As a professional psychotherapist and someone who has had a long-term engagement with the Buddhist teaching of Dzogchen, I’ve become used to wearing two hats. In fact, I can hardly remember a time where I have not been a fence-straddler.

It’s a trait which shows up in this book. The two hats in this instance are those of someone who is writing about the tradition to which they have been devoted for almost fifty years, and someone who has discovered the value of Buddhist academic scholarship for – surprisingly – the cultivation of faith.

In the first section, Who’s Who within the tradition’s lineage, I have not only retold the legends but also – and this is a little unusual for books written for those practising the tradition – revealed in some cases where the legends have come from. When I do this it is immediately apparent that most were written many hundreds of years after the events they recall, and that they are certainly not histories as we would understand the word, but rather narratives whose intention is to teach and evoke devotion.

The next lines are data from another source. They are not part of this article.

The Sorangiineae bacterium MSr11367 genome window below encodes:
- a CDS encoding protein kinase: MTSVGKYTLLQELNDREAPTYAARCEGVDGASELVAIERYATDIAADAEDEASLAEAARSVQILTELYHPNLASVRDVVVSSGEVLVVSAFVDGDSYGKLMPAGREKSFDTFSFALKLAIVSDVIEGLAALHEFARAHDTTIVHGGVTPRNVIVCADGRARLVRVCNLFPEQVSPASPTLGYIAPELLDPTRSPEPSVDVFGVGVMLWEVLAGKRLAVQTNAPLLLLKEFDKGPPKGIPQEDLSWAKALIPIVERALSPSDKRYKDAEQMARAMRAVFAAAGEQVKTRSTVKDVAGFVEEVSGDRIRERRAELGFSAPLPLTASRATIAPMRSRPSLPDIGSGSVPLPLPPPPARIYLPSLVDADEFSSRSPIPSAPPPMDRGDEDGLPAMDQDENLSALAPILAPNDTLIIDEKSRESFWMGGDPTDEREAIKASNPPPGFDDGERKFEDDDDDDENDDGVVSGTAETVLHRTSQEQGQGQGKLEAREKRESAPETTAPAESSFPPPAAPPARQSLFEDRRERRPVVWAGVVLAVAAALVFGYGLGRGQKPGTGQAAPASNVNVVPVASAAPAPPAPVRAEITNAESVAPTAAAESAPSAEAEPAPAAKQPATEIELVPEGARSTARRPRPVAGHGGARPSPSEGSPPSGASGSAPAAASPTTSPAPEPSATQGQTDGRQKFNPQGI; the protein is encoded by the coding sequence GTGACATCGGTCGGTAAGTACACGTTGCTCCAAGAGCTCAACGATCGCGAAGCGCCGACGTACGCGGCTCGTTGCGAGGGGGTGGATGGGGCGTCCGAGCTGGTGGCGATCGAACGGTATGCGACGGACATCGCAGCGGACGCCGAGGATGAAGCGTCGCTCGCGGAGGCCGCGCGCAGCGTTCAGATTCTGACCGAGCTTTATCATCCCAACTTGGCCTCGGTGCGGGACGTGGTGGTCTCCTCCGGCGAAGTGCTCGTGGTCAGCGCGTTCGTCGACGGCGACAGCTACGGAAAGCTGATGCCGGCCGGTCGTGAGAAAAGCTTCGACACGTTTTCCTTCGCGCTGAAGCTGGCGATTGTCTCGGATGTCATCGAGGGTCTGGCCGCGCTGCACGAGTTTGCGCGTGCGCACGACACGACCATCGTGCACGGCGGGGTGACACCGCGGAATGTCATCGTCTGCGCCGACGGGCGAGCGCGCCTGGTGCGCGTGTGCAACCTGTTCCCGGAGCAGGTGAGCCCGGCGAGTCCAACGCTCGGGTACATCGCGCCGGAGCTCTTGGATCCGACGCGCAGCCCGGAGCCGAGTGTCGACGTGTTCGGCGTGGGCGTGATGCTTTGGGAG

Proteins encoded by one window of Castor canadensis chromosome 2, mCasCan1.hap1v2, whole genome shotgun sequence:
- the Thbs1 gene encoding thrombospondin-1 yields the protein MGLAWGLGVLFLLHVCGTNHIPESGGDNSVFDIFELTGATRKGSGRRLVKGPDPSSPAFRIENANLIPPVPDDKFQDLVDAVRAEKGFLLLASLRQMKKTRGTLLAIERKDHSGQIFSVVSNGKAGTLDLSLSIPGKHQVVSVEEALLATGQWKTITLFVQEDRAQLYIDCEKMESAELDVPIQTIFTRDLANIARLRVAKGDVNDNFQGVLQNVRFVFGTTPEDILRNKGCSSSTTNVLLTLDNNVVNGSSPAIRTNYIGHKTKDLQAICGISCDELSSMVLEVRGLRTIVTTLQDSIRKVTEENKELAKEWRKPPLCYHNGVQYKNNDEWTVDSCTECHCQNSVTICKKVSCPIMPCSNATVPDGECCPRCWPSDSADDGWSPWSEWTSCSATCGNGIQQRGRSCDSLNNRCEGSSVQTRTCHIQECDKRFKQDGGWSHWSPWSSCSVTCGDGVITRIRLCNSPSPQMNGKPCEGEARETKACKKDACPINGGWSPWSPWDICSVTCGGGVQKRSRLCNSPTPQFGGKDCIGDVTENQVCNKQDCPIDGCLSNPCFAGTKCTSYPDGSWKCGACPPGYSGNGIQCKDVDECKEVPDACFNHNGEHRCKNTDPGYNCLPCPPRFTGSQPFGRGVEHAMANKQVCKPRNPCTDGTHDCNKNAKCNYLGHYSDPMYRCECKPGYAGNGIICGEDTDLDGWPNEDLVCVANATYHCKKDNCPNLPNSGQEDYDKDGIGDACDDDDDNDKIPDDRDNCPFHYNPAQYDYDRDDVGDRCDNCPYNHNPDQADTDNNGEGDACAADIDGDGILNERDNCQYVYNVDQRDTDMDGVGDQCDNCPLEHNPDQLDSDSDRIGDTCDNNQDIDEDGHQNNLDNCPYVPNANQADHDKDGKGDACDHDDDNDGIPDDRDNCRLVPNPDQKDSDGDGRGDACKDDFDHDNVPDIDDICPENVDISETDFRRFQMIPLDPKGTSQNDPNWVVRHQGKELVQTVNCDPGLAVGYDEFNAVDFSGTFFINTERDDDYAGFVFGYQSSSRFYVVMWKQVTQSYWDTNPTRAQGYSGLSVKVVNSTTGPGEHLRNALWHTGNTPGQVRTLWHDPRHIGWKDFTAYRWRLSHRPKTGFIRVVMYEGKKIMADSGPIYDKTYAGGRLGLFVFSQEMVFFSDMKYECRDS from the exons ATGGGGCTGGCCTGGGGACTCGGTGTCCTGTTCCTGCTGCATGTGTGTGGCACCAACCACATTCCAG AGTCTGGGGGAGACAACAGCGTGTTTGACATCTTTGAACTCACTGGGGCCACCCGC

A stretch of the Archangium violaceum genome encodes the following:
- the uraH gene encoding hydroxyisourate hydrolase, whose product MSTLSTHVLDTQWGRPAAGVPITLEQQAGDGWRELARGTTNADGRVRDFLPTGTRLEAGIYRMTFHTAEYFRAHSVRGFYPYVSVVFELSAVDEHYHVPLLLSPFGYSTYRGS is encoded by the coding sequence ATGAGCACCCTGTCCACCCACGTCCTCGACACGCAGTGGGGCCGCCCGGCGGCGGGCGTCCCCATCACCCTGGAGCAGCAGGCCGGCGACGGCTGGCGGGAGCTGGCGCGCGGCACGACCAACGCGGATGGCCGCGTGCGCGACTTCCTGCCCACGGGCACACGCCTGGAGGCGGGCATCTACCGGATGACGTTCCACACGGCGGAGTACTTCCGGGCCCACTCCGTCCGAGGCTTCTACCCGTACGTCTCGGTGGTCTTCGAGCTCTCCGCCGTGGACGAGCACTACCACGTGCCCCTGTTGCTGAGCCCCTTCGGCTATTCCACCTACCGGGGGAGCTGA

Similarly, in the section on ideas, What’s What, I have occasionally stepped out of the box of simply representing the tradition, and have instead written about it from slightly outside. The origins of this are actually quite straightforward. Over the many years of my engagement with the Dzogchen teachings there have been a number of things that I could not understand and which did not seem to me to add up. This is where I have turned to scholars of the tradition. Buddhist scholarship can sometimes appear obtuse and opaque, but it is more than often clarifying. I have discovered repeatedly that when something does not make sense it is because layers of Buddhist thought have become compressed together. Knowing something of this history helps to tease things apart; what we are left with is an appreciation of a thousand years of yogic experience that repeatedly attempts to express what is ultimately ineffable.

And this neatly takes us back to the cultivation of faith. If the life stories of the saintly and wise are all made up and the ideas just a ragbag of Buddhist bits and bobs how could one possibly be so devoted? For me the answer is simple: this is not just a handbook for a rather esoteric form of Tibetan Buddhism. It is a demonstration of how such a tradition may make the transition into a secular society that, while it no longer believes in fairy tales, is able to appreciate deeply the value of human creativity when it is for the good.

Nigel Wellings